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Cricketers need more mental strength to perform in empty stadiums: Broad

Sports Lounge Staff

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Empty CRICKET STADIUM

Southampton: Stuart Broad has asked England team’s sports psychologist to “create a mindset” best suited for playing behind closed doors as international cricket prepares to return with a host of radical changes brought about by the COVID-19 pandemic.

The upcoming three-match Test series between England and West Indies, starting here on July 8, will mark the resumption of international cricket after the coronavirus-forced hiatus.

The matches will be held in a bio-secure environment with no spectators.

“I think the games will feel a bit different with no crowds. International cricket certainly will be more of a mental test to make sure each player is right up for the battle, and I’m very aware of that.

“I’ve already spoken to our sports psychologist about creating a bit of a mindset around making sure I can get my emotions up to where they need to be for me to be at my best,” Broad said in a video conference.

The seasoned fast bower added, “If you put me in an Ashes game or a pre-season friendly, I know which one I’ll perform better in. So I’ve got to make sure my emotions are where they need to be for an international Test match, and that’s something I started working on in early June.”

Ben Stokes is set to captain England for the first time in the opening Test of the three-match series and Broad feels the all-rounder would have no difficulty stepping in for Joe Root.

According to Broad, Stokes has a “good cricketing brain” and that should help him when he stands in for Root, who is certain to miss the first Test, beginning here from July 8, to be with his wife for the birth of their second child.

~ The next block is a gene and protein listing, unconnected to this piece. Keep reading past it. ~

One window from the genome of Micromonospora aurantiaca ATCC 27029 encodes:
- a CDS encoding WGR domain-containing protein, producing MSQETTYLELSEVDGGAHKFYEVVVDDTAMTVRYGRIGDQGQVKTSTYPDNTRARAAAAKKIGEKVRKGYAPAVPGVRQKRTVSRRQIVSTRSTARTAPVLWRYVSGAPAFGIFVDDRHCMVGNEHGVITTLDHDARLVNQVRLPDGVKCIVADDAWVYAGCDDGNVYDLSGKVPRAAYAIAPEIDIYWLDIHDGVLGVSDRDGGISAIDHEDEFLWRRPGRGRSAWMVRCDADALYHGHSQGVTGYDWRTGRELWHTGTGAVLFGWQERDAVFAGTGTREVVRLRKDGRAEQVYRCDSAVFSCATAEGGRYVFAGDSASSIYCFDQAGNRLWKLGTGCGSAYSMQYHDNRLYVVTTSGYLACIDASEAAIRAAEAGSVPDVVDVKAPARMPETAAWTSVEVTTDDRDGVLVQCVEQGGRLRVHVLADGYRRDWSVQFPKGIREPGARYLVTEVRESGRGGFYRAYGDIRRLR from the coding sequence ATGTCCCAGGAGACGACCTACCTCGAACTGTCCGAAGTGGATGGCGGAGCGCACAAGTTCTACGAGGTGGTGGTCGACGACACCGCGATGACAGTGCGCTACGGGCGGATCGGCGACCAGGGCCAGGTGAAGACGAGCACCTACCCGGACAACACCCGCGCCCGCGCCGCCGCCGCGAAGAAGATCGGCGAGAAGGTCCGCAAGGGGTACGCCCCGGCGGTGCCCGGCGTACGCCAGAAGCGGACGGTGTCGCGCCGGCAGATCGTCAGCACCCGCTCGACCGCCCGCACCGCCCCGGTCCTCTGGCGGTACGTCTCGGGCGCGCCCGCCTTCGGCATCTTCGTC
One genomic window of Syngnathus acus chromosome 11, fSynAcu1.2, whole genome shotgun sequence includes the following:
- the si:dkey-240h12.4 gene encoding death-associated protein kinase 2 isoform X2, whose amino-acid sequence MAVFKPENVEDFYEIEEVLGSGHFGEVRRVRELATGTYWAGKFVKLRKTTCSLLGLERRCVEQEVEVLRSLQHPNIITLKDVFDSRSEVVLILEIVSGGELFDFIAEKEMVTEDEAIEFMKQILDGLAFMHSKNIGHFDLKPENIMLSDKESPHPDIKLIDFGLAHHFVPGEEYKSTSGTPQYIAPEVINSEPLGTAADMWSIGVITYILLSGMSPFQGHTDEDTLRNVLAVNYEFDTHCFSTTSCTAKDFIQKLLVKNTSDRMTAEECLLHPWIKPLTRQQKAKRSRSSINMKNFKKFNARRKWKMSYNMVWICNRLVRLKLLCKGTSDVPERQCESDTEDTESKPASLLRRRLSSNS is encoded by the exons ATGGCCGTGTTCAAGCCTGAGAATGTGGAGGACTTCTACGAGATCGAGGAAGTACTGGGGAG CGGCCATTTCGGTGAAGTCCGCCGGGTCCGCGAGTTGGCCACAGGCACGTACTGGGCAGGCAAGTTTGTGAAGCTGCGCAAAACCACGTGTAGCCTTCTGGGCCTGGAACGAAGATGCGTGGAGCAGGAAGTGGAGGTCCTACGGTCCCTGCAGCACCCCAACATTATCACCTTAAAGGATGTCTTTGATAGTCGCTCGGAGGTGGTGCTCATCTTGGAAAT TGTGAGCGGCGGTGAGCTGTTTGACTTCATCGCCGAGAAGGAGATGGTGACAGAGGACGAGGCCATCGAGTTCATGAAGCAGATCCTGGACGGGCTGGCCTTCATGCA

“I’ve no doubt he will be brilliant at captaining England for this one-off Test match — or two Test matches,” Broad said.

“Stokesy just has a really good cricket brain. He’s someone who’s matured incredibly over the last three or four years. There won’t be much pressure as he’s not being judged over a long period of time. I have no doubts he will be brilliant.”

The 34-year-old, who has so far taken 485 wickets in 138 Tests, doesn’t like it when there is no pressure, something cricket will have to bear with for now in the absence of spectators.

“It’s a worry for me because I know that I perform at my best as a player under pressure, when the game is at its most exciting and when the game needs changing.

“And I know that there are certain scenarios that bring the worst out of me as a cricketer, and that is when I feel the game is just floating along and there is nothing (riding) on the game.”

Broad said he will have to find “little things that give competitive edge”.

“It might involve doing even more research into the opposition batsmen’s strengths and weaknesses, so I’m focused on getting into a competitive battle with the batsman instead of relying on the crowd.

“We have to make sure we’re as engaged as possible,” he said.

Broad joked that he might get into a verbal duel with his opponents to charge himself up at the risk of inviting punishment from his father Chris, who is likely to be the match referee in the series.

“Maybe I have to pick more of a battle with the opposition and bring my dad into things a bit more,” said Broad.

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